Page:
Evidence of a Changing Culture

The culture is changing. Finally.

Acquisition innovation has leveled up.  That much was evident at the 2019 Air Warfare Symposium, hosted by the Air Force Association (AFA) in Orlando 27 February – 1 March.  

Innovation is no longer the secret passion of a handful of heretics.  It’s entering the mainstream.  It has its growing pains, yes, but it is on the brink of becoming–dare I say?–normal. Maybe not plentiful enough, but I am quite encouraged by the shift I’m seeing.

The symposium spotlighted a couple of visionaries I was specifically looking forward to hearing as well as some surprises.  Extra bonus was running into my former boss and mentor, Major General Cameron Holt, Deputy Assistant Secretary for Contracting, and hearing his plans for Contracting—a pleasant reminder that now is the time for smart innovative practices to cement into our culture’s foundation, now when we have so many visionaries in power positions, not just in the Air Force either, with the ability to affect real change in Acquisition. 

Lasting change. A new culture.

Pushing Authority Down

In an age where so many forward thinkers are chomping at the bit to try rapid techniques and bumping into middle-level leaders who are resistant to change and insistent on controlling the old narrative, Secretary of the Air Force Heather Wilson said it best at a media roundtable I attended as a blogger:

“We need to trust well-trained people and give them authority to make decisions.”

Oh, can I get an amen!

This is the opposite of taking authority away from Contracting Officers and rolling it up to the Frozen Middle, as I’ve seen in recent years.  Note, though, the emphasis on training.  We’re doing business a new way…or at least, new for most Acquisition folks, and I believe that means teaching new tools to everyone, from the new kids in the career field to the graybeards.  It’s never too late to learn new tricks. Teach it, then push authority down and let them “get after it.”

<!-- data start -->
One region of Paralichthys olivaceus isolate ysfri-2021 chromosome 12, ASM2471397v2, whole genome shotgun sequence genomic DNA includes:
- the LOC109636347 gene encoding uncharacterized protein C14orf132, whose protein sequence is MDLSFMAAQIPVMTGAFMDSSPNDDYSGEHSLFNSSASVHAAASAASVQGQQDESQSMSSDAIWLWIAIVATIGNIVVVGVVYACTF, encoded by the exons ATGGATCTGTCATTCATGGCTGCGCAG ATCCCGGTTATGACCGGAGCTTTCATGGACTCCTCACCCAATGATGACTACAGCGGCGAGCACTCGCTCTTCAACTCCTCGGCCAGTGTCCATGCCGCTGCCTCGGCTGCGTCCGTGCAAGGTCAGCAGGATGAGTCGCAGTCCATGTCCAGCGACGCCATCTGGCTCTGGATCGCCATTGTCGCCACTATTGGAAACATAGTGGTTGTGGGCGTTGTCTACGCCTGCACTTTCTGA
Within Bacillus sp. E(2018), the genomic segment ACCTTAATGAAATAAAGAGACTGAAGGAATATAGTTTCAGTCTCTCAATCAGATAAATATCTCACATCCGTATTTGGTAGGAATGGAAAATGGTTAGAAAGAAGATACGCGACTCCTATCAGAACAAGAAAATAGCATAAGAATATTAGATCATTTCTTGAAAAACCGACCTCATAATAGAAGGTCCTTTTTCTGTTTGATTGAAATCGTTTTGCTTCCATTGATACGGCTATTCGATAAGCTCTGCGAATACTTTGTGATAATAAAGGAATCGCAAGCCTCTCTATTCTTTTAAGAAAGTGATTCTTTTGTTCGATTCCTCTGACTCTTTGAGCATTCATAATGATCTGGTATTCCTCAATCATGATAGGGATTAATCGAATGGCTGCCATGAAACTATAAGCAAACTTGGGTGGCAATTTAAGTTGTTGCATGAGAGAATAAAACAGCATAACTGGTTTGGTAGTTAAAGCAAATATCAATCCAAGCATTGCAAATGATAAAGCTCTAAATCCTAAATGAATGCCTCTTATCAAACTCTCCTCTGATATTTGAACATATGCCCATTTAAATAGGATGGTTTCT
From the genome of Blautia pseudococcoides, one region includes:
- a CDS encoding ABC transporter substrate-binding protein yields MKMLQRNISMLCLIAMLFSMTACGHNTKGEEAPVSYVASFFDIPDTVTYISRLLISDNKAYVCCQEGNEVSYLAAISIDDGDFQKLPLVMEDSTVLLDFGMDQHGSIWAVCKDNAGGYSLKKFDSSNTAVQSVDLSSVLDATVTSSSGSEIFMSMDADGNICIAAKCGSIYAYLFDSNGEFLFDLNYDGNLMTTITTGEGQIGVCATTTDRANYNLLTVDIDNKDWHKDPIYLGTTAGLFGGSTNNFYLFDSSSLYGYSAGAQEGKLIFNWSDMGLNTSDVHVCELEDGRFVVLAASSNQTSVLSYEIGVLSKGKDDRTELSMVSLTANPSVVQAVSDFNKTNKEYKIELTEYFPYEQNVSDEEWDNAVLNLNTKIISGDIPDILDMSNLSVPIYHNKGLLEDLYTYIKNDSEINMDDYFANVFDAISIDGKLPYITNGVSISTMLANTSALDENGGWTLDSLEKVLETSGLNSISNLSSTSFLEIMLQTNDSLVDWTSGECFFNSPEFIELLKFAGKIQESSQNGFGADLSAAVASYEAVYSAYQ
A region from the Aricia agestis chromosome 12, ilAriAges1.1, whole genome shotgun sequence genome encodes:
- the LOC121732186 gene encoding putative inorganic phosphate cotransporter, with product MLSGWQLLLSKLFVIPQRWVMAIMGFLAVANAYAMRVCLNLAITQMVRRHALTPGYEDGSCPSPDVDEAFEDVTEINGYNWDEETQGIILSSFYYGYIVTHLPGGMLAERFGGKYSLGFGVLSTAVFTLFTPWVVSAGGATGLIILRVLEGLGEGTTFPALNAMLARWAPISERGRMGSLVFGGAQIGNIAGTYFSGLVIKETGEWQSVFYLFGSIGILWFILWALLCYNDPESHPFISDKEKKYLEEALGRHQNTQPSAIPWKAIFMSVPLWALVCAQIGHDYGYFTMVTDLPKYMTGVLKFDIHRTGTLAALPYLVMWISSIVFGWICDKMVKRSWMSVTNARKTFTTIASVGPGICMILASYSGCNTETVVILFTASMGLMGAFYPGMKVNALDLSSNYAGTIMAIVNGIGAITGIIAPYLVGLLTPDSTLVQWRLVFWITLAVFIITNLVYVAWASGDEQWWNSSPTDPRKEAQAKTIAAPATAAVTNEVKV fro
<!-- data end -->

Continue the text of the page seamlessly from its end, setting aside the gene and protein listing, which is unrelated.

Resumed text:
Chief of Staff General David Goldfein reiterated with the mantra, “Operating at the speed of trust.”

Partnerships and Pipelines

At a roundtable later in the day, Assistant Secretary of the Air Force Will Roper talked about partnerships with industry as a new model.  This wasn’t a repeat of the  “running Government like a business” twenty years ago, but an intention to partner with businesses, start-ups, universities, airmen.  

Cost imposition was not a new idea, but one I’d not heard since my early career.  The idea of imposing cost on an adversary, causing an opponent to spend money thinking we’re working on something we’re not, has not been a strategy I’ve heard discussed since I was a GS-5 intern.  

Connecting partnerships, faster contracting processes, sustainment innovations, and an idea pipeline, Roper urged his audience to “Rethink the future as a pipeline of development with the ability to go into small production…or not.”

Yes, this is a major culture change in Acquisition.  

The Outsiders’ View of Acquisition

Investor and businessman Mark Cuban participated in this year’s Spark Tank Competition, judging the pitches of airmen with bright ideas and cost/time-saving measures.   One of the exchanges quickly went viral as Cuban questioned why the military would choose “an overly expensive system” over a cheaper, more reliable system.   It’s worth a watch–only 2 minutes.

Cuban later in a “fireside chat” emphasized the game-changer that AI will be and the importance of staying ahead of Russia and China, the latter in particular.   Most interesting was seeing his outside view of Government Acquisition, which to me underscored just how much harder it is for industry to work with the Government than to avoid the Government altogether in their business models. You can watch a 31-minute clip of his insights below. It’s worth a watch, too, especially if you’re following our race with China.

C 2019

Lorna Tedder

Effective 29 April 2019: Lead/Principal DoD Program Management and Agile Acquisition Subject Matter Expert at The Mitre Corporation


Lorna Tedder
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  • Recently retired Contracting Officer, unlimited AFMC warrant 1991-2018; Rapid Acquisition Consultant, 2018-2019.
  • Nationally recognized Innovation Thought Leader in Government acquisition
  • Rapid acquisition teacher, both FAR and non-FAR based contracting
  • Master brain-stormer and advisor to program offices across the DoD
  • Expert in developing junior and mid-level personnel to become innovators in Government acquisition
  • 3 decades of first-hand experience and success with Other Transactions, Oral Proposals, 10 USC 2373, Broad Agency Announcements, unique pricing arrangements, Price Based Acquisition, Award Without Discussion, streamlined source selections, multiple award IDIQs, UCAs, waivers, omnibus tool creation, Quick Reaction Capability teams, and strategic sourcing.
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